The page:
Zydeco music: How I learned to love it

Louisiana is maybe one of the few places where the accordion is taken seriously, not merely as some kitsch novelty in a hipster band.

There was a comic from a while ago:

“Welcome to heaven,” an angel says to newly arrived souls. “Here’s your harp.” The panel below, “Welcome to hell, here’s your accordion.”

I really like the accordion, actually. It’s such a bizarre instrument. But like it or not, it’s hard to take seriously, unless you’re a big fan of traditional European polkas. It looks and sounds so goofy.

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Odds and Ends: My photos that didn’t quite make Instagram in 2016

I tried to do more photography than ever in 2016, and for the most part I think I succeeded.

I made a resolution to take more photographs of people that year. To be bolder. More in your face. To tell better stories with my photos. To be more concrete and less abstract.

Looking back I made good on that resolution. Many of my photos in 2016 are filled with people. Continue reading

Patriarchs and equestrians

IMG_2334This summer I had the opportunity to follow a trail ride in Louisiana. Being a native-born Washingtonian who’s only lived in the South for a little more than a year, the experience was one of the most uniquely Southern things I’ve ever done.

I pitched this story to the editor of Country Roads Magazine earlier this fall and had my piece published, alongside the images of a local photographer who has also been documenting the trail riders, Jeremiah Ariaz. 

There is so much to say about the trail riders, especially from my own personal perspective, but alas, there is only so much room to write in a magazine. My piece details the history and culture of the trail ride, how it has modernized over time, and how it is, at its core, a family tradition.

Traveling in the dead of July in South Louisiana (easily 110 fahrenheit or higher), I rode in between convoy of horses, golf carts and pickups, taking photos and chatting up some of the riders. The thing that got me about the event was how paternal the tradition was. As I saw fathers, young and old, riding alongside their sons, I was reminded me of going to “fish camp” with my dad back in Washington state.

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So this is what the crossroads looks like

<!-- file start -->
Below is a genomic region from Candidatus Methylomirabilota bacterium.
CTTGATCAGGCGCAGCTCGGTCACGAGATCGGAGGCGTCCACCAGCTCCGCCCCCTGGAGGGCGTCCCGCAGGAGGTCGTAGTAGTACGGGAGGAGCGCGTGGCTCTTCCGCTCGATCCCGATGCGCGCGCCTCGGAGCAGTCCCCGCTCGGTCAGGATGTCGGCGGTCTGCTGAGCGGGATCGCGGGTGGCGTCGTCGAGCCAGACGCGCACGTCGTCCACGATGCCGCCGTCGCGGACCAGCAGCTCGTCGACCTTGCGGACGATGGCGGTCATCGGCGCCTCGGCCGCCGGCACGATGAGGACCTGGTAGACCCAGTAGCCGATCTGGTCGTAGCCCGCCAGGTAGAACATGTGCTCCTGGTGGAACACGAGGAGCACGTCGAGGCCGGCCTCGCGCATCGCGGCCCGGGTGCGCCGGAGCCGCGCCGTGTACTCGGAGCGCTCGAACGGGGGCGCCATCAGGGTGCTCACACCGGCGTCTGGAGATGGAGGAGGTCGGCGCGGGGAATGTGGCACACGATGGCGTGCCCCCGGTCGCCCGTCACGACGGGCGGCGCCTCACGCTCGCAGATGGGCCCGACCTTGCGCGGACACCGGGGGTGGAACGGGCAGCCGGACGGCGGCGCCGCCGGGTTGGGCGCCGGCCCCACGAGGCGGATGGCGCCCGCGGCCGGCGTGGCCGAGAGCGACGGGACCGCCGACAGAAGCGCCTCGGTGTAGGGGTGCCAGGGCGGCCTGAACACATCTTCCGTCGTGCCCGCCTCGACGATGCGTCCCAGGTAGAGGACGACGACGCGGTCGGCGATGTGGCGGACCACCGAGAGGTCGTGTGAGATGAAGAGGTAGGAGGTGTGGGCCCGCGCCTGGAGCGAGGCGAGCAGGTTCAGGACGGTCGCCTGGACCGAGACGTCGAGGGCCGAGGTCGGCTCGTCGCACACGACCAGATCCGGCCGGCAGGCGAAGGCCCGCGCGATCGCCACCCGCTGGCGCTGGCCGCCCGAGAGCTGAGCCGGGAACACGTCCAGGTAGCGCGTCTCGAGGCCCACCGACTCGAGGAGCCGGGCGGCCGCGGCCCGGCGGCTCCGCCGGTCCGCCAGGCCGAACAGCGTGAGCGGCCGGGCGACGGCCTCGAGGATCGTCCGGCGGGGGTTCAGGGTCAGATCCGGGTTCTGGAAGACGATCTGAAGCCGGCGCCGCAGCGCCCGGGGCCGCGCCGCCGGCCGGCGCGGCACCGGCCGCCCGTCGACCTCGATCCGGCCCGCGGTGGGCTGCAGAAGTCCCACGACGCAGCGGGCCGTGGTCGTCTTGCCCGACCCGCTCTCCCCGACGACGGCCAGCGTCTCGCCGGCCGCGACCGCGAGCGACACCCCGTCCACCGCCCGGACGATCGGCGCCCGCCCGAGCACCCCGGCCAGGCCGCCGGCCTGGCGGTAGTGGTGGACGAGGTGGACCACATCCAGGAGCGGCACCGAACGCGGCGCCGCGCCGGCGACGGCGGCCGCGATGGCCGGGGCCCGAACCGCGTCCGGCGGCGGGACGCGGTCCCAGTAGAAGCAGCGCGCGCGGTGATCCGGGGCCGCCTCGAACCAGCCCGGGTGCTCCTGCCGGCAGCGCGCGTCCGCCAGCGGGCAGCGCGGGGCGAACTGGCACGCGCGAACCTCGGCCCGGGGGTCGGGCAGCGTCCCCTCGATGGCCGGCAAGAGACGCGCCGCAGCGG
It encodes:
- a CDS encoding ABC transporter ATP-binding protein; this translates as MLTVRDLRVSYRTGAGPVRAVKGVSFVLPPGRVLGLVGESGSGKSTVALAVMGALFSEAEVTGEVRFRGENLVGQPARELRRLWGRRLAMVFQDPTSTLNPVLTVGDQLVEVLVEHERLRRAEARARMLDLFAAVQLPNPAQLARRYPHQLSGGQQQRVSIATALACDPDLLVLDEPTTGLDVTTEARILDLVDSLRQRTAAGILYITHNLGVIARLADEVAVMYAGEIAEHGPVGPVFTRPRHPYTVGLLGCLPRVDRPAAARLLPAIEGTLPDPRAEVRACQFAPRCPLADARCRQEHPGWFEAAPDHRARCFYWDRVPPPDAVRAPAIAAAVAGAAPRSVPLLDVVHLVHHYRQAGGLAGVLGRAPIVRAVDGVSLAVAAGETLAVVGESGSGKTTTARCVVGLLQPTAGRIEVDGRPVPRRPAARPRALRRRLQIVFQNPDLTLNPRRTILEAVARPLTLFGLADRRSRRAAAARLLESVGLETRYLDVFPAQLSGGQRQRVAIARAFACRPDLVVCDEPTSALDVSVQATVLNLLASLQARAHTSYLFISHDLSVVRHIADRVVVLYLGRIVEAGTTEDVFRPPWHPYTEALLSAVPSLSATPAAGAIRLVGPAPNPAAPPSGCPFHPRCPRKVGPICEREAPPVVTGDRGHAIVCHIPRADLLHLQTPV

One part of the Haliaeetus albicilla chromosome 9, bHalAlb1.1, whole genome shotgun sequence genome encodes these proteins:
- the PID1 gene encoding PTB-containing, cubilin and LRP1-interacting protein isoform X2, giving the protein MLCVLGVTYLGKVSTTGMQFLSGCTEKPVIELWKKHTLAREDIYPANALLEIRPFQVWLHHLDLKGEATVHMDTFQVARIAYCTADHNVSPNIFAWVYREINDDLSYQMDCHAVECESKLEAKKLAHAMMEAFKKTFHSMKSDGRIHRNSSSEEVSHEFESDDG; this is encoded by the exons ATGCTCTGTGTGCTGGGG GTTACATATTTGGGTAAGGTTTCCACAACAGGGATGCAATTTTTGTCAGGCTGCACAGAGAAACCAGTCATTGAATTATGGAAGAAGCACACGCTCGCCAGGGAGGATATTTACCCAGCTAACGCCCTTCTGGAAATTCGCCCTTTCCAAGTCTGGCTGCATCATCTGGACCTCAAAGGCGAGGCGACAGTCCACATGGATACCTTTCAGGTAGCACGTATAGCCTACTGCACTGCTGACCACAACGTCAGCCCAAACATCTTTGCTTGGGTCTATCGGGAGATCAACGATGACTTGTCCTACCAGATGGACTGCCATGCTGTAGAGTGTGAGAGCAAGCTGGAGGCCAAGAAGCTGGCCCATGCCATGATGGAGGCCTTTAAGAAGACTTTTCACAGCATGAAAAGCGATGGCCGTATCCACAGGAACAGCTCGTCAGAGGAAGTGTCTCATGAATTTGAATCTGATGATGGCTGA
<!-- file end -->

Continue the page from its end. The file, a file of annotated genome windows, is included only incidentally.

The blues and writing about the genre; filling the hole in my life; my early musical ambitions; revelations in Louisiana; acceptance and understanding

A personal break through for me as a journalist (I think) came after recently speaking with blues musician Chris Thomas King, the Louisiana native and so-called King of New Orleans Blues.

Chris Thomas King

I’ve known of King since he starred in “O Brother Where Art Thou” as Tommy Johnson, an early blues musician from the Mississippi Delta. His eerie and reflective rendition of “Hard Time Killing Floor Blues” always intrigued me as a kid. When I was learning how to play the guitar, and when I was acquainting myself with the blues, I often did my best to imitate King’s sound. I never thought that one day I’d speak to the man.
Then again, I never thought I’d live in Louisiana, the heartland of the blues.

My interview with King comes at an interesting point in my life: I am 26; trying to establish myself as a writer; managing a newspaper in West Baton Rouge, Louisiana; displaced from my home state (Washington); in a committed relationship with someone for the first time; and yet I am still somehow lacking in some aspect. What it is, I can’t say.

I have a good life, but the things I once found fulfilling – even just a few years ago – seem forgotten to me. My “lust for life” seems like a forlorn quest, or just another unremarkable path to self-acceptance. Perhaps that’s not such a terrible ending, but I have a hard time imaging how I will ever reach that ending happily and at peace.

As a kid, the answer to happiness – or at least self-respect – was an easy one: music.

Since taking up the guitar at 12, I took the phrase “play till your fingers bleed” to heart. Although I never actually cut my fingers on the strings I damn sure tried. I loved my guitar. It was actually my dad’s guitar that he owned since he was about 19; an ember-colored Applause, similar in design to the Ovation guitars. I wasn’t very sentimental at the time, but I enjoyed the fact that my father was passing down the skill to his son with the very guitar that he learned on.

The guitar was huge for my size, but it was a point of pride for me. My friends’ parents bought them nylon-stringed guitars and cheap-o electric ones, but not me. I was determined to learn the hard way. As my friends quit after just a few months of playing, I stuck with it and I got better.